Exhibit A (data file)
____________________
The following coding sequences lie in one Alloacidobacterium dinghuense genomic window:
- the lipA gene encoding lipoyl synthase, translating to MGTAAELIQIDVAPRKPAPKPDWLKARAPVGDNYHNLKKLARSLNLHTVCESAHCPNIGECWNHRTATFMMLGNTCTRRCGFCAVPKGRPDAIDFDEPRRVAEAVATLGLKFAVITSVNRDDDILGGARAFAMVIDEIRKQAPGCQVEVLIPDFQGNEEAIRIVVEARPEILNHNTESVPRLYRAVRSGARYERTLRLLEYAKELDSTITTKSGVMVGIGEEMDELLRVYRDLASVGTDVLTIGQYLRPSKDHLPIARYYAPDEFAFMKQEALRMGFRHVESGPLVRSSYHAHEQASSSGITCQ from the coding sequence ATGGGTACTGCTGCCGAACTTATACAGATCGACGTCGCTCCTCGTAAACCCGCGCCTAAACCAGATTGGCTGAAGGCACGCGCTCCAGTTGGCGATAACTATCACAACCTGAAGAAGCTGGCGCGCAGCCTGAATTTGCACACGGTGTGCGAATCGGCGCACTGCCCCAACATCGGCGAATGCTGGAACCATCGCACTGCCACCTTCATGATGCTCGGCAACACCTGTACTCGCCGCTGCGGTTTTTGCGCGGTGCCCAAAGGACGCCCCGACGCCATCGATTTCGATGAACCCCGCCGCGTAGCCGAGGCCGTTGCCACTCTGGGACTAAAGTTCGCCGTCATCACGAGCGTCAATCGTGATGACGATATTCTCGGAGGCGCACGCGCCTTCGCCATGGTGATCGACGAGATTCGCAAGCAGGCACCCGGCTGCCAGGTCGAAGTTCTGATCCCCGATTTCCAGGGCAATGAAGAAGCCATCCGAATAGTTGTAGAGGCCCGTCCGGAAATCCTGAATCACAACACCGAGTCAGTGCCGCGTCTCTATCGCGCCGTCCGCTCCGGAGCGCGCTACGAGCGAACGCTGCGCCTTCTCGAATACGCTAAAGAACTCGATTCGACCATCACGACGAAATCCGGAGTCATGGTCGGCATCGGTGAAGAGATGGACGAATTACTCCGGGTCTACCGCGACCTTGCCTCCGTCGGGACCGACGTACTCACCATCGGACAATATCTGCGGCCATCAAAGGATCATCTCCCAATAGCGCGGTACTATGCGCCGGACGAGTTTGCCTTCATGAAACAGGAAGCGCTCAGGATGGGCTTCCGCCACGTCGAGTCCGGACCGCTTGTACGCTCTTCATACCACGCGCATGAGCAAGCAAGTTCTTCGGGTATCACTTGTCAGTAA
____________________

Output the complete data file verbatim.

The following coding sequences lie in one Alloacidobacterium dinghuense genomic window:
- the lipA gene encoding lipoyl synthase, translating to MGTAAELIQIDVAPRKPAPKPDWLKARAPVGDNYHNLKKLARSLNLHTVCESAHCPNIGECWNHRTATFMMLGNTCTRRCGFCAVPKGRPDAIDFDEPRRVAEAVATLGLKFAVITSVNRDDDILGGARAFAMVIDEIRKQAPGCQVEVLIPDFQGNEEAIRIVVEARPEILNHNTESVPRLYRAVRSGARYERTLRLLEYAKELDSTITTKSGVMVGIGEEMDELLRVYRDLASVGTDVLTIGQYLRPSKDHLPIARYYAPDEFAFMKQEALRMGFRHVESGPLVRSSYHAHEQASSSGITCQ from the coding sequence ATGGGTACTGCTGCCGAACTTATACAGATCGACGTCGCTCCTCGTAAACCCGCGCCTAAACCAGATTGGCTGAAGGCACGCGCTCCAGTTGGCGATAACTATCACAACCTGAAGAAGCTGGCGCGCAGCCTGAATTTGCACACGGTGTGCGAATCGGCGCACTGCCCCAACATCGGCGAATGCTGGAACCATCGCACTGCCACCTTCATGATGCTCGGCAACACCTGTACTCGCCGCTGCGGTTTTTGCGCGGTGCCCAAAGGACGCCCCGACGCCATCGATTTCGATGAACCCCGCCGCGTAGCCGAGGCCGTTGCCACTCTGGGACTAAAGTTCGCCGTCATCACGAGCGTCAATCGTGATGACGATATTCTCGGAGGCGCACGCGCCTTCGCCATGGTGATCGACGAGATTCGCAAGCAGGCACCCGGCTGCCAGGTCGAAGTTCTGATCCCCGATTTCCAGGGCAATGAAGAAGCCATCCGAATAGTTGTAGAGGCCCGTCCGGAAATCCTGAATCACAACACCGAGTCAGTGCCGCGTCTCTATCGCGCCGTCCGCTCCGGAGCGCGCTACGAGCGAACGCTGCGCCTTCTCGAATACGCTAAAGAACTCGATTCGACCATCACGACGAAATCCGGAGTCATGGTCGGCATCGGTGAAGAGATGGACGAATTACTCCGGGTCTACCGCGACCTTGCCTCCGTCGGGACCGACGTACTCACCATCGGACAATATCTGCGGCCATCAAAGGATCATCTCCCAATAGCGCGGTACTATGCGCCGGACGAGTTTGCCTTCATGAAACAGGAAGCGCTCAGGATGGGCTTCCGCCACGTCGAGTCCGGACCGCTTGTACGCTCTTCATACCACGCGCATGAGCAAGCAAGTTCTTCGGGTATCACTTGTCAGTAA